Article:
News & Politics

Washington National Cathedral Will Dedicate a Plaque to Matthew Shepard

The Matthew Shepard Foundation is holding a ceremony on December 2 at the cathedral.

A little over a year after Matthew Shepard was finally laid to rest in Washington National Cathedral, the church and the Matthew Shepard Foundation are dedicating a plaque honoring him. Shepard, a gay University of Wyoming student brutally murdered in 1998, spent 20 years without a burial site for fear it would be vandalized before he was interred at the cathedral last October.

Soon after last year’s ceremony, cathedral representative Kevin Eckstrom said it became very apparent that Matthew was one of the most important of the 200 people buried in the cathedral, in addition to Hellen Keller and former President Woodrow Wilson. He said visitors came from across the country wanting to pay respects, leave flowers and letters, and light a candle. In conjunction with the foundation, the church raised $30,000 for a permanent marker at the burial site through GoFundMe.

“Its not just a burial site, it is a pilgrimage site in a lot of ways for a lot of people,” Eckstrom said. “We wanted to find a way to honor that experience, but also to help people to have something to see and touch and have a connection to.”

A dedication ceremony will be held on December 2, the day after Shepard’s birthday, featuring speakers and musicians to honor Shepard’s legacy and the path his death paved for LGBTQ+ legal reform. Though the components are yet to be finalized, Eckstrom said the event will mostly likely feature high-profile musicians and elected officials, and he expects several hundred attendees.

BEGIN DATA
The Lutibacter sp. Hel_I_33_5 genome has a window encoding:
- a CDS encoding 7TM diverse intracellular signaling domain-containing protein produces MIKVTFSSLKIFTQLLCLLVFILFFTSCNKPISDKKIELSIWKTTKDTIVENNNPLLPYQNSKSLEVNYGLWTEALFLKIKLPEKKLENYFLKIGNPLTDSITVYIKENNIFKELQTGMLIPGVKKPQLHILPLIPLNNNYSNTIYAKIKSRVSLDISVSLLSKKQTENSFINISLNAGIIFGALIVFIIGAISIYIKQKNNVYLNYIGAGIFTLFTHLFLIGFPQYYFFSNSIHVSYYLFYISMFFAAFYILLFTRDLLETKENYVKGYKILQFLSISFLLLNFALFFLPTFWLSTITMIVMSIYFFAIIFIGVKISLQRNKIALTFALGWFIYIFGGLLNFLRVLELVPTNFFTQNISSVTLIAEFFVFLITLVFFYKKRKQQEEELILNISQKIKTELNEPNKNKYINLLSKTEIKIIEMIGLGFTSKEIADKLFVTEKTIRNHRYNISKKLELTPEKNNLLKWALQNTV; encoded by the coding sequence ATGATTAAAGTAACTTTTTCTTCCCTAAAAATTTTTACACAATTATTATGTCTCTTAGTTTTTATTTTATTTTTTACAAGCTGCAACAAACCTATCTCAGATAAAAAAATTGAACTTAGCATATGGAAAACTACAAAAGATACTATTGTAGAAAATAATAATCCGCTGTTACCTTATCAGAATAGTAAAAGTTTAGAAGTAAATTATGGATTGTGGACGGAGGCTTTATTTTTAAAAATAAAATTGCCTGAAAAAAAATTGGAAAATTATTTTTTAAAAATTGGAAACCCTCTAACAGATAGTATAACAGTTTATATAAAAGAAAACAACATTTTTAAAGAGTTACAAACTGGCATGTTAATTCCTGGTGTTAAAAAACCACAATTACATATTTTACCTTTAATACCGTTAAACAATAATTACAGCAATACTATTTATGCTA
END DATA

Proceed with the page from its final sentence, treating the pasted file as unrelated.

The ceremony is one of five events sponsored by Bloomberg Philanthropies, with one to be held each year following Shepard’s funeral, through 2023.

“[The events] will not only celebrate his life and the impact that he had and also his death, but also to kind of assess where we are as a culture, as a church, and as a nation in the struggle for LGBTQ equality,” Eckstrom said.

The bronze plaque will be displayed in the crypt, where Shepard is interred, mirroring a plaque dedicated to Keller, who is also buried at the site. According to Eckstrom, Shepard’s mother, Judy, was very adamant that her son represents a broader view of marginalized people including immigrants, minorities, and the disabled. She insisted that the bottom half of the plaque be written in Braille for visually impaired visitors.

In addition to Shepard’s name, date of birth, and date of death, the plaque will bear an excerpt from a speech made at last year’s burial event by Gene Robinson, a Shepard family friend and the first openly gay bishop in the Episcopal Church.

“Matt, rest gently in this place,” it will read. “You are home safe now, peace be with you and all who visit here.”

The public event will be held in the main section of the cathedral, with a time to go downstairs to the crypt to pay respects to the plaque. RSVP to the public event here.

Michaela Althouse
Editorial Fellow

Michaela Althouse is an editorial fellow for the Washingtonian. Her previous work has been featured in Philadelphia Magazine and